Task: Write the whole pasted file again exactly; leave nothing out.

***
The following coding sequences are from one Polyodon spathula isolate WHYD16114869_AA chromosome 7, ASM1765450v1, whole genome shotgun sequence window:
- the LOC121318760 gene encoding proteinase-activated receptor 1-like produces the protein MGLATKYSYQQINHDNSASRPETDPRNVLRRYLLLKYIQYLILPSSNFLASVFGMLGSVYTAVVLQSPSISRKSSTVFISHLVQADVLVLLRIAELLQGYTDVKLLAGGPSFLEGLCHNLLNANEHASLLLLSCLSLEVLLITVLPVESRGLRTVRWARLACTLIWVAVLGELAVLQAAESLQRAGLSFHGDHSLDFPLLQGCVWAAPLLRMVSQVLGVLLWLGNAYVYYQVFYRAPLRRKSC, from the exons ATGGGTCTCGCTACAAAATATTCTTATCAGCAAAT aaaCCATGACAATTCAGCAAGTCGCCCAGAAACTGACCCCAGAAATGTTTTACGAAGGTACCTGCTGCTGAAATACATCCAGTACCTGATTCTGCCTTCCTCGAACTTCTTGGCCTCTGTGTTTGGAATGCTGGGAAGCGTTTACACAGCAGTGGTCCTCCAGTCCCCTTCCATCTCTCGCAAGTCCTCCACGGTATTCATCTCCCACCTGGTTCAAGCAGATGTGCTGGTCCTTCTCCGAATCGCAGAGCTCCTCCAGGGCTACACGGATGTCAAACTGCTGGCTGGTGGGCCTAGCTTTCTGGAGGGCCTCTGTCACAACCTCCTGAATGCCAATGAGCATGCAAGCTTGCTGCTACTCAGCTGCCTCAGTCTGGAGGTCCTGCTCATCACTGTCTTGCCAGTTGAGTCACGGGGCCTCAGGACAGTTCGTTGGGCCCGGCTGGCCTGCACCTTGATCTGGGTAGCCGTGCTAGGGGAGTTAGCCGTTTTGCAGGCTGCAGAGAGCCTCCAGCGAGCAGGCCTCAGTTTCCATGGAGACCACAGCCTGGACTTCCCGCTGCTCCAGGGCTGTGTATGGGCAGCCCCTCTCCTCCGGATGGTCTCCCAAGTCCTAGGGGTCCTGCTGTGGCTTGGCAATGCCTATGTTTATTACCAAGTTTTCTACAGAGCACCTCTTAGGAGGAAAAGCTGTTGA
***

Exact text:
The following coding sequences are from one Polyodon spathula isolate WHYD16114869_AA chromosome 7, ASM1765450v1, whole genome shotgun sequence window:
- the LOC121318760 gene encoding proteinase-activated receptor 1-like produces the protein MGLATKYSYQQINHDNSASRPETDPRNVLRRYLLLKYIQYLILPSSNFLASVFGMLGSVYTAVVLQSPSISRKSSTVFISHLVQADVLVLLRIAELLQGYTDVKLLAGGPSFLEGLCHNLLNANEHASLLLLSCLSLEVLLITVLPVESRGLRTVRWARLACTLIWVAVLGELAVLQAAESLQRAGLSFHGDHSLDFPLLQGCVWAAPLLRMVSQVLGVLLWLGNAYVYYQVFYRAPLRRKSC, from the exons ATGGGTCTCGCTACAAAATATTCTTATCAGCAAAT aaaCCATGACAATTCAGCAAGTCGCCCAGAAACTGACCCCAGAAATGTTTTACGAAGGTACCTGCTGCTGAAATACATCCAGTACCTGATTCTGCCTTCCTCGAACTTCTTGGCCTCTGTGTTTGGAATGCTGGGAAGCGTTTACACAGCAGTGGTCCTCCAGTCCCCTTCCATCTCTCGCAAGTCCTCCACGGTATTCATCTCCCACCTGGTTCAAGCAGATGTGCTGGTCCTTCTCCGAATCGCAGAGCTCCTCCAGGGCTACACGGATGTCAAACTGCTGGCTGGTGGGCCTAGCTTTCTGGAGGGCCTCTGTCACAACCTCCTGAATGCCAATGAGCATGCAAGCTTGCTGCTACTCAGCTGCCTCAGTCTGGAGGTCCTGCTCATCACTGTCTTGCCAGTTGAGTCACGGGGCCTCAGGACAGTTCGTTGGGCCCGGCTGGCCTGCACCTTGATCTGGGTAGCCGTGCTAGGGGAGTTAGCCGTTTTGCAGGCTGCAGAGAGCCTCCAGCGAGCAGGCCTCAGTTTCCATGGAGACCACAGCCTGGACTTCCCGCTGCTCCAGGGCTGTGTATGGGCAGCCCCTCTCCTCCGGATGGTCTCCCAAGTCCTAGGGGTCCTGCTGTGGCTTGGCAATGCCTATGTTTATTACCAAGTTTTCTACAGAGCACCTCTTAGGAGGAAAAGCTGTTGA